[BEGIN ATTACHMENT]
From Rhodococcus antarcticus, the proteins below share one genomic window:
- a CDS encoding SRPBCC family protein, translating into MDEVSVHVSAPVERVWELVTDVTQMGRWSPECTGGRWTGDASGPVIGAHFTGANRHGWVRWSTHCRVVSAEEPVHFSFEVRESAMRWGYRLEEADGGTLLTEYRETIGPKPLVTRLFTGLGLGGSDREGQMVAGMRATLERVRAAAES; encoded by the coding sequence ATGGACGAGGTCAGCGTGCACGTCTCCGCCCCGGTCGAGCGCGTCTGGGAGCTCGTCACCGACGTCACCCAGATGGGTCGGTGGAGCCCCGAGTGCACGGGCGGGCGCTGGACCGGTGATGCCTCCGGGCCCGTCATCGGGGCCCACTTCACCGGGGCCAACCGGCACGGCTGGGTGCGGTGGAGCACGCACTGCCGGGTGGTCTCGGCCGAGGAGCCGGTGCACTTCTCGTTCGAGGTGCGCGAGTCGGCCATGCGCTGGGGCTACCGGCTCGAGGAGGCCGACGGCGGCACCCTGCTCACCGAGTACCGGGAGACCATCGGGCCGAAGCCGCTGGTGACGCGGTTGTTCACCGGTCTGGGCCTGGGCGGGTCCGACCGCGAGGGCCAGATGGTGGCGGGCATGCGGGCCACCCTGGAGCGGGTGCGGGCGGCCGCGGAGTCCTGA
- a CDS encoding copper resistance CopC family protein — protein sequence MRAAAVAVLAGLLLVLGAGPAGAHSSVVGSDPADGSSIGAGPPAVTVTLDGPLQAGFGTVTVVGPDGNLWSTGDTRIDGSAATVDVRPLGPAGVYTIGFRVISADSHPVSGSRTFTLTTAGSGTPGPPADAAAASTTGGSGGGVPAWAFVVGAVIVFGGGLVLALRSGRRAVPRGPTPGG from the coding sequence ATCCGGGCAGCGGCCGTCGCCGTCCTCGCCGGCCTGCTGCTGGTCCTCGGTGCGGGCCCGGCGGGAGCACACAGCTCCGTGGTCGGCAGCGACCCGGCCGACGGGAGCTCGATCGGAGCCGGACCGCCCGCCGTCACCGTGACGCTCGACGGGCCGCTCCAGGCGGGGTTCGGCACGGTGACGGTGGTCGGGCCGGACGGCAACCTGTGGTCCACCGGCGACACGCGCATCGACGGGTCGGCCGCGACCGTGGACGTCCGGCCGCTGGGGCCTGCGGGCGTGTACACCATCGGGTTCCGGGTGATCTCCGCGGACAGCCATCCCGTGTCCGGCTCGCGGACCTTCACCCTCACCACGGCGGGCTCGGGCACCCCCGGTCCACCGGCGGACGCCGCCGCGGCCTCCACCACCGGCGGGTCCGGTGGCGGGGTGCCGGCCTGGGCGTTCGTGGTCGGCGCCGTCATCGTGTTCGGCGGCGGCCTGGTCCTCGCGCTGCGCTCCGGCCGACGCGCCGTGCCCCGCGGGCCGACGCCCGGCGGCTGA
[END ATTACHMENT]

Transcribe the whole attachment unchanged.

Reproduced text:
From Rhodococcus antarcticus, the proteins below share one genomic window:
- a CDS encoding SRPBCC family protein, translating into MDEVSVHVSAPVERVWELVTDVTQMGRWSPECTGGRWTGDASGPVIGAHFTGANRHGWVRWSTHCRVVSAEEPVHFSFEVRESAMRWGYRLEEADGGTLLTEYRETIGPKPLVTRLFTGLGLGGSDREGQMVAGMRATLERVRAAAES; encoded by the coding sequence ATGGACGAGGTCAGCGTGCACGTCTCCGCCCCGGTCGAGCGCGTCTGGGAGCTCGTCACCGACGTCACCCAGATGGGTCGGTGGAGCCCCGAGTGCACGGGCGGGCGCTGGACCGGTGATGCCTCCGGGCCCGTCATCGGGGCCCACTTCACCGGGGCCAACCGGCACGGCTGGGTGCGGTGGAGCACGCACTGCCGGGTGGTCTCGGCCGAGGAGCCGGTGCACTTCTCGTTCGAGGTGCGCGAGTCGGCCATGCGCTGGGGCTACCGGCTCGAGGAGGCCGACGGCGGCACCCTGCTCACCGAGTACCGGGAGACCATCGGGCCGAAGCCGCTGGTGACGCGGTTGTTCACCGGTCTGGGCCTGGGCGGGTCCGACCGCGAGGGCCAGATGGTGGCGGGCATGCGGGCCACCCTGGAGCGGGTGCGGGCGGCCGCGGAGTCCTGA
- a CDS encoding copper resistance CopC family protein — protein sequence MRAAAVAVLAGLLLVLGAGPAGAHSSVVGSDPADGSSIGAGPPAVTVTLDGPLQAGFGTVTVVGPDGNLWSTGDTRIDGSAATVDVRPLGPAGVYTIGFRVISADSHPVSGSRTFTLTTAGSGTPGPPADAAAASTTGGSGGGVPAWAFVVGAVIVFGGGLVLALRSGRRAVPRGPTPGG from the coding sequence ATCCGGGCAGCGGCCGTCGCCGTCCTCGCCGGCCTGCTGCTGGTCCTCGGTGCGGGCCCGGCGGGAGCACACAGCTCCGTGGTCGGCAGCGACCCGGCCGACGGGAGCTCGATCGGAGCCGGACCGCCCGCCGTCACCGTGACGCTCGACGGGCCGCTCCAGGCGGGGTTCGGCACGGTGACGGTGGTCGGGCCGGACGGCAACCTGTGGTCCACCGGCGACACGCGCATCGACGGGTCGGCCGCGACCGTGGACGTCCGGCCGCTGGGGCCTGCGGGCGTGTACACCATCGGGTTCCGGGTGATCTCCGCGGACAGCCATCCCGTGTCCGGCTCGCGGACCTTCACCCTCACCACGGCGGGCTCGGGCACCCCCGGTCCACCGGCGGACGCCGCCGCGGCCTCCACCACCGGCGGGTCCGGTGGCGGGGTGCCGGCCTGGGCGTTCGTGGTCGGCGCCGTCATCGTGTTCGGCGGCGGCCTGGTCCTCGCGCTGCGCTCCGGCCGACGCGCCGTGCCCCGCGGGCCGACGCCCGGCGGCTGA